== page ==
For those of you who don’t know him, Artie Aardvark is my curious little aardvark friend who is the mascot for our radio astronomy group. He likes to tag along on astronomy adventures and write about them in a far cuter way than I ever could. Take it away, Artie!
Wow it’s a good life being an astronomy project’s mascot- the astronomers had a conference here in Santorini and they brought be along! This is the view from the conference center. I think it might be the prettiest place in the world to have a conference. Continue reading
The view from the hostel-more-like-a-hotel terrace on the lovely island of Ios, Greece where I am spending the weekend. And from which I am now writing this, but the blue has been replaced by black and twinkling lights from stars above and houses below.
I am here because I just spent a week at an astronomy conference in Santorini- an amazing island I briefly visited before, so a week there was excellent- and while it was an amazing week during which I learned a lot and met many wonderful people it was also a fairly intense. Let’s just say I have earned a weekend by the pool and a lack of discussion of spectral variation and confusion limits over the sunset cocktail.
The good news is as this was an astronomy conference Artie Aardvark tagged along to explore, so while typing unfortunately takes him longer (what with lacking digits) he will have a dispatch from Santorini soon! Stay tuned…
It is a rather incredible thing to stop and think how I moved to Amsterdam two years ago. In many ways two years is a long time: long enough to graduate from a beginning PhD student in your department to a senior one, to learn the rhythm of the seasons at a European latitude where sunset times range from 4pm to 11pm, to master the chaotic intimacy of an Amsterdam bicycle commute. Two years of living somewhere is plenty of time to move twice, try a long distance relationship, learn enough Dutch to realize you know what people are discussing at the next table, learn how to do improv comedy, learn all the shortcuts and secret haunts, know the one place in town that sells chocolate syrup, and a myriad of other things you deal with in daily life but only learn with experience.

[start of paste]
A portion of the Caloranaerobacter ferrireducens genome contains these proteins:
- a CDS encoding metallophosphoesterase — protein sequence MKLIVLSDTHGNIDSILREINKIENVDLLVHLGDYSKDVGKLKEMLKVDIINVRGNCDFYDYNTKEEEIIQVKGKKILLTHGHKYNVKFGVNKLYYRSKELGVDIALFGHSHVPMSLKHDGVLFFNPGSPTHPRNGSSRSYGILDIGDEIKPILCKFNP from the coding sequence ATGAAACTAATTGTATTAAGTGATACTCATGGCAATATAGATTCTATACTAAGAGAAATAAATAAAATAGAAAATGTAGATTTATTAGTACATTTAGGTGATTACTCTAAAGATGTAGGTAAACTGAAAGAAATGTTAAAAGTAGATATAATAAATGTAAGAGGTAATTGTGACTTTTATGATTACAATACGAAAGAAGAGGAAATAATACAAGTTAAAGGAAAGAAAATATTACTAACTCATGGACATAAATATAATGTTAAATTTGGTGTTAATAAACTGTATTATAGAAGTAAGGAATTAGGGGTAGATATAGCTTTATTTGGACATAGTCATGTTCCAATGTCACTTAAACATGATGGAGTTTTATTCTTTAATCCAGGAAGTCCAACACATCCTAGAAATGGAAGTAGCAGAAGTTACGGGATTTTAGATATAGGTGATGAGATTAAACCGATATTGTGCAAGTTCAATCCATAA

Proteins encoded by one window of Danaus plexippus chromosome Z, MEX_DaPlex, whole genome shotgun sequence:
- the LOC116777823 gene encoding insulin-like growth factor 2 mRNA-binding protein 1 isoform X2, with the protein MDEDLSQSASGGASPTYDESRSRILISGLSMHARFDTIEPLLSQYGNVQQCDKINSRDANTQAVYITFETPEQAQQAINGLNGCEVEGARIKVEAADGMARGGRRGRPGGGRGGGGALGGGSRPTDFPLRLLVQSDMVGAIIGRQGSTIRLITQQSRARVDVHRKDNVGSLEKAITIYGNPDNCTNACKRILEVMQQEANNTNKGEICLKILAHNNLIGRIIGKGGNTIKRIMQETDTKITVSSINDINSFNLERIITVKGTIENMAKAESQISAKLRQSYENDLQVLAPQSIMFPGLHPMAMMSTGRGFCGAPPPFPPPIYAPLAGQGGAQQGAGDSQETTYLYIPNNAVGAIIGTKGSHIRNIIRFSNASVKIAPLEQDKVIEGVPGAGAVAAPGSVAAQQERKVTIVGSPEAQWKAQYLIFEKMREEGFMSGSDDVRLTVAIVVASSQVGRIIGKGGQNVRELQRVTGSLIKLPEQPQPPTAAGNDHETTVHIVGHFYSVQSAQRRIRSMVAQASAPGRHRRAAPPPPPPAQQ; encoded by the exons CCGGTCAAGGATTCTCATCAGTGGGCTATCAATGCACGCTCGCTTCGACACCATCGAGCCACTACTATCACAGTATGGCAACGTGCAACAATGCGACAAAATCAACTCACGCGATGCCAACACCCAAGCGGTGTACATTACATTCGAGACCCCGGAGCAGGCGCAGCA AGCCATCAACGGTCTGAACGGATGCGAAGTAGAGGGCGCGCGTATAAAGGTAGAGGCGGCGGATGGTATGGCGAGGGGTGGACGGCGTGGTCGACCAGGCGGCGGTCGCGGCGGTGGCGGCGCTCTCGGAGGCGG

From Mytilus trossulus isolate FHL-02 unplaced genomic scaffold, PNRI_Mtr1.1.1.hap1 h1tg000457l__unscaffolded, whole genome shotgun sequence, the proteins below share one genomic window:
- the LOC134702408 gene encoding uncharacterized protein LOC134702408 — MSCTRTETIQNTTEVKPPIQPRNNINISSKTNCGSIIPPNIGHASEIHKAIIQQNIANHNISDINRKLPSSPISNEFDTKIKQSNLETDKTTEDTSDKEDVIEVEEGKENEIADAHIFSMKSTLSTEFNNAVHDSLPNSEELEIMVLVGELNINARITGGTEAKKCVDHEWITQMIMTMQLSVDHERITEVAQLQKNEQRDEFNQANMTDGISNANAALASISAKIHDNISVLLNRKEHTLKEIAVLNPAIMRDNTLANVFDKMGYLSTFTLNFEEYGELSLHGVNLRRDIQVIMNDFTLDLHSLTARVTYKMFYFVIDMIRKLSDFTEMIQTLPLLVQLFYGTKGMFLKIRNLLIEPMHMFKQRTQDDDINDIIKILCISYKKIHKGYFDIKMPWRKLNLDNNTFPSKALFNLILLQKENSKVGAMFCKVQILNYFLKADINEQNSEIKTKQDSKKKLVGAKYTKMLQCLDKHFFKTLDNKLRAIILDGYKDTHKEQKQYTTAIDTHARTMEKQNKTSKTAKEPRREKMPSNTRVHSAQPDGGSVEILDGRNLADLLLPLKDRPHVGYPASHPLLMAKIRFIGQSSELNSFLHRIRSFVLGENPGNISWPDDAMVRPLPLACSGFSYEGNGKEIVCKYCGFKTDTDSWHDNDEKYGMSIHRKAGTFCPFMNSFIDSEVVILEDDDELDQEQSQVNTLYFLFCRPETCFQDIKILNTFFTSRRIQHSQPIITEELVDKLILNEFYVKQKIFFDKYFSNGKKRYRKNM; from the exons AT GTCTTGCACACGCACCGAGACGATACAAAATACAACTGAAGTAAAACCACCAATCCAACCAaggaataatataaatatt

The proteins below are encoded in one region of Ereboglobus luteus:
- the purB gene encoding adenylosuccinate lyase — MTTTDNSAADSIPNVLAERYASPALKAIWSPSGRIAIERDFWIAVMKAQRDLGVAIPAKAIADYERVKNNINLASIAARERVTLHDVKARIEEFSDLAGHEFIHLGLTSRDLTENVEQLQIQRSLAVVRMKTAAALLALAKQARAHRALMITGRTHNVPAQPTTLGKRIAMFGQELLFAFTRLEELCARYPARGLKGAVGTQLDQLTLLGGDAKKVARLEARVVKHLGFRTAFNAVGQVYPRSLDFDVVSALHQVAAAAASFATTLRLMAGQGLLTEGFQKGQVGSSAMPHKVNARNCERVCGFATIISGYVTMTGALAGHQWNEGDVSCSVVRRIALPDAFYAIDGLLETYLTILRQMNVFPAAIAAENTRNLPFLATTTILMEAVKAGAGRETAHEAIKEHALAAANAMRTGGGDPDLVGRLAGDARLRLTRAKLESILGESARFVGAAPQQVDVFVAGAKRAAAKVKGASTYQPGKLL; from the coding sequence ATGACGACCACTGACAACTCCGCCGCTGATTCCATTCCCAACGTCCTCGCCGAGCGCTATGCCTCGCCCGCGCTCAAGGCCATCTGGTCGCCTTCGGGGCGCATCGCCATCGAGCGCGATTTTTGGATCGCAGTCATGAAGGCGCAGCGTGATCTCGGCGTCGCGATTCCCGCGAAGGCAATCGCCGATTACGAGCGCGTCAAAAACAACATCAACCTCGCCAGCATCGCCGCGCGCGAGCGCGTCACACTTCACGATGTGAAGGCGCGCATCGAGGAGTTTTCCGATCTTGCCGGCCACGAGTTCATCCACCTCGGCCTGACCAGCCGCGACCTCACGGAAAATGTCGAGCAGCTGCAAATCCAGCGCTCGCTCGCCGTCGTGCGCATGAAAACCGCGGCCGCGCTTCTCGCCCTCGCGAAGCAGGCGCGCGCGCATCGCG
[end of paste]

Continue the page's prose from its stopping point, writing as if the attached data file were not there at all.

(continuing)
In the past two years I have visited about 20 countries. How, dear reader, did that happen? (Ok, there is an answer: mainly weekends and an expert manipulation of short distances and cheap fares from a major center of European transport. But geez, that’s quite a few.)
But anyway. Since most of you likely don’t know, the reason two years is a particularly noteworthy thing to mention is it means I am halfway through my time in Amsterdam because my contract is for four years total, and they are fairly strict about making you graduate on time in the Netherlands (you might extend a few months, but that’s it). If I can tell you anything about the coming two years compared to the last two it’s it will be dominated less by exploring life abroad and more with “OMG I need to write a thesis,” as my friends who have done it seem to all disappear for at least six months when preparing to submit. But there’s a reason getting a doctorate in astrophysics is supposed to be hard, right? As a final note, in honor of this halfway through my time in Amsterdam occasion, I thought I’d take a moment to answer the three most common questions I get from people who want to know how things are going. In no particular order: Continue reading